Sometimes we lose sight of who decides whether we’re happy or unhappy.

As ministers and leaders, it’s easy to forget that we can rise up beyond the unhappiness that comes because of what various people do or don’t do. Here are four groups of people that I have decided will not be in charge of my happiness (or unhappiness).

Spiritual meanies and bullies won’t determine my happiness!

You don’t have to be a minister, or even a Christian very long before you meet some church-going person with the gift of meanness or the ministry of agitation. Before long they take aim at you and you become their target. Their gift and ministry has manifestations like meanness, rudeness, false accusations, lies, stirring up strife, gossiping, intimidation, and manipulation.

One of the vitally essential qualities that every minister needs is thick skin and soft hearts.

That is often easier said than done, especially when you are the target of some spiritual bully. So we try to become thick-skinned to their hurtful actions, and yet stay soft-hearted toward them in praying and believing for their spiritual well being. Dealing with these types of things causes ministers and leaders to face the constant tension of not being too gullible, believing people would never do anything bad, and on the other hand not being too cynical, not believing that anyone will ever do any good.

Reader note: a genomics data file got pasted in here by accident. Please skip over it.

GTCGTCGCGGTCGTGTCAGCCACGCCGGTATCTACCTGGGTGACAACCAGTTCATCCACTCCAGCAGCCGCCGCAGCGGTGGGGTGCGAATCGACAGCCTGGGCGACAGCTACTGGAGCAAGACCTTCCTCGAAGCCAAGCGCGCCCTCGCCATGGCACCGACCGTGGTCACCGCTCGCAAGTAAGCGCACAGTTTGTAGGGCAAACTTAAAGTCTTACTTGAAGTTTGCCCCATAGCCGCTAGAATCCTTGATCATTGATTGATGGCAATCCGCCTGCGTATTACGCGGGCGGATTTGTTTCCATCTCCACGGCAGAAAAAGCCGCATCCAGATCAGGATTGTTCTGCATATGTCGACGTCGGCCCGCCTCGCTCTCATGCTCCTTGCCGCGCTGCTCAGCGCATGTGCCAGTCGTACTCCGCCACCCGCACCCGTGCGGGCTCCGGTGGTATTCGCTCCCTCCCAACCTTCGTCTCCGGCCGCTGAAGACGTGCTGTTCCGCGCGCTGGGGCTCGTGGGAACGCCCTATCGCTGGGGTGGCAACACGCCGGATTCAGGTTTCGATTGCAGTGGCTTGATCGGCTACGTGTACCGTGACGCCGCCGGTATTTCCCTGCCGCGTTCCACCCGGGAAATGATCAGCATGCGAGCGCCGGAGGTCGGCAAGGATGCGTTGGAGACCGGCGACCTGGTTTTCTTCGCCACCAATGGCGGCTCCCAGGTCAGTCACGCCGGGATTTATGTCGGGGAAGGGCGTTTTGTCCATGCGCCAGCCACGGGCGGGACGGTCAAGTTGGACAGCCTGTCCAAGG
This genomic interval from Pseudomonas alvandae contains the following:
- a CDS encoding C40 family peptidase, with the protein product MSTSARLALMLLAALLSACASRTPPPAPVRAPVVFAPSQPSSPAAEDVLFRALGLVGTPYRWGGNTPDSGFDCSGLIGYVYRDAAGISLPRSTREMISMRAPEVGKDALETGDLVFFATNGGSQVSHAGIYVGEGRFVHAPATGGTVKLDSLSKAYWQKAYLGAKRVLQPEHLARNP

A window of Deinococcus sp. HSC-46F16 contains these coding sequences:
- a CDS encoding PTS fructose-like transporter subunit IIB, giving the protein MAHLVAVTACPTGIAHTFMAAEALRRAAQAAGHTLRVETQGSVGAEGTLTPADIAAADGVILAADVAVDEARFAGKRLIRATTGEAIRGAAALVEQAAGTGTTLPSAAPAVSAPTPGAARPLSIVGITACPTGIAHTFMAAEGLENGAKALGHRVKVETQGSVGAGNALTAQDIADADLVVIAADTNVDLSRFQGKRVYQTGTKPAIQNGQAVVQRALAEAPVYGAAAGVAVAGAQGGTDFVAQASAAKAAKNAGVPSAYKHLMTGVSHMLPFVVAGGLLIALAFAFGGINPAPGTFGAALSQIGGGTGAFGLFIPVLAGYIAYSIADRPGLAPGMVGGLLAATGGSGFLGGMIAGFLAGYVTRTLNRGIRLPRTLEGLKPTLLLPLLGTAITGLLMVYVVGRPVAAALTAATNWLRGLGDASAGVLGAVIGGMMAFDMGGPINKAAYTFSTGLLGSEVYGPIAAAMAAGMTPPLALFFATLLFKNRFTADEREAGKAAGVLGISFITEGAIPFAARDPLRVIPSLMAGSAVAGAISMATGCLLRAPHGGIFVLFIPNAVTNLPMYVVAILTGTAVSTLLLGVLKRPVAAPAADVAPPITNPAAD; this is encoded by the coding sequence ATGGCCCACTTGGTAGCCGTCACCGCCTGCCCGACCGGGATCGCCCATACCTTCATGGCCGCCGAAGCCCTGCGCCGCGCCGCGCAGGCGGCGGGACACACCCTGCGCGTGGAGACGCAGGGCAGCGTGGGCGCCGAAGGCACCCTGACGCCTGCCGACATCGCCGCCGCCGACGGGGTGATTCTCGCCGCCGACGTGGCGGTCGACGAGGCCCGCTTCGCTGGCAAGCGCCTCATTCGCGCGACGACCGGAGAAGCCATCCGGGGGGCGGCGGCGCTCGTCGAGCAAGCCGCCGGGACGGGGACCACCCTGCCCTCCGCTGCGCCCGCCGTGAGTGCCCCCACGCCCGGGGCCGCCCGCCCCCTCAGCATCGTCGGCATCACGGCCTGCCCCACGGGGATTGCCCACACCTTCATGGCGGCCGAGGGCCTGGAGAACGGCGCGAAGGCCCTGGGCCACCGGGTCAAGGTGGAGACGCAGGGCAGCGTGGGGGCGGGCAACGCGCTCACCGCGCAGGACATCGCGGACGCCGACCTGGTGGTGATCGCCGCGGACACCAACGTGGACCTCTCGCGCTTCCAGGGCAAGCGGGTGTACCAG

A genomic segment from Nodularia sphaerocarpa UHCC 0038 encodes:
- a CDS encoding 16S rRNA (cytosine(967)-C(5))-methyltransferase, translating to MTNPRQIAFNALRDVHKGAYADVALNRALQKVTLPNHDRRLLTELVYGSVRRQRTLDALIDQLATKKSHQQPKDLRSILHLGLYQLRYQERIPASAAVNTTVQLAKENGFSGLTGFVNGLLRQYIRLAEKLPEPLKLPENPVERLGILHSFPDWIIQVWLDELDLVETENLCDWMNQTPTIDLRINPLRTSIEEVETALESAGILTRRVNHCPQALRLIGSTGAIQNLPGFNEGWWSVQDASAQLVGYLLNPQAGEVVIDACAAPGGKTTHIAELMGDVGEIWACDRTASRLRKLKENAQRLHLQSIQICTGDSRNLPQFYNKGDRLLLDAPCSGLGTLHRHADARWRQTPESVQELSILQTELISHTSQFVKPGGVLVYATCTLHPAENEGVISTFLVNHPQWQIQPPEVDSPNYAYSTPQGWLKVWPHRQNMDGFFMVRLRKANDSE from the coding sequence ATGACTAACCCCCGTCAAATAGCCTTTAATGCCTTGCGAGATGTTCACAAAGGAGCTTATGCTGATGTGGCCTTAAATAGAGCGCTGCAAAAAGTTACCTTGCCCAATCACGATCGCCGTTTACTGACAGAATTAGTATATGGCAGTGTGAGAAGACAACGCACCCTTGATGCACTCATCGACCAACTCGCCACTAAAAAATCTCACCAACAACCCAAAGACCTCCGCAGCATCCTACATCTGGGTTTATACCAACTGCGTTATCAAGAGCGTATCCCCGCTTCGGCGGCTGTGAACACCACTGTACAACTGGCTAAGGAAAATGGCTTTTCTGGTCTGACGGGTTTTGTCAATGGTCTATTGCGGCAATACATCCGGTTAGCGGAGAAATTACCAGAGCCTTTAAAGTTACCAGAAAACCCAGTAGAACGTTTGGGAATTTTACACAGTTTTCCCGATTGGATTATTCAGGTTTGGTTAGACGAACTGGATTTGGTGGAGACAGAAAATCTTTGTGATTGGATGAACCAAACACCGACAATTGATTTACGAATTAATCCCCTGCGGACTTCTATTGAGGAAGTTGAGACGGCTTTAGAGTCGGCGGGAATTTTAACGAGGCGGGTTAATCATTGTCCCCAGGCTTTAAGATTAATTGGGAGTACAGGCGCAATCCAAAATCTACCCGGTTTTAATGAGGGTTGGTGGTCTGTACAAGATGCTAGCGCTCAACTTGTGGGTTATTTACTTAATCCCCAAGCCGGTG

Remember that the things some people do to you are simply the enemy working against you because you are a minister or leader following God’s plans. So learn not to waste your time blaming those people for what they do. Instead, learn to resist the devil who is the one that is really behind all the trouble and, with God’s help, you can make it through the trouble!

So, even when you suffer the injustice and mean-spirited actions of people… you are still in charge of your own happiness, and it is possible for you to be happy!

People who disagree doctrinally with me are not in control of my happiness!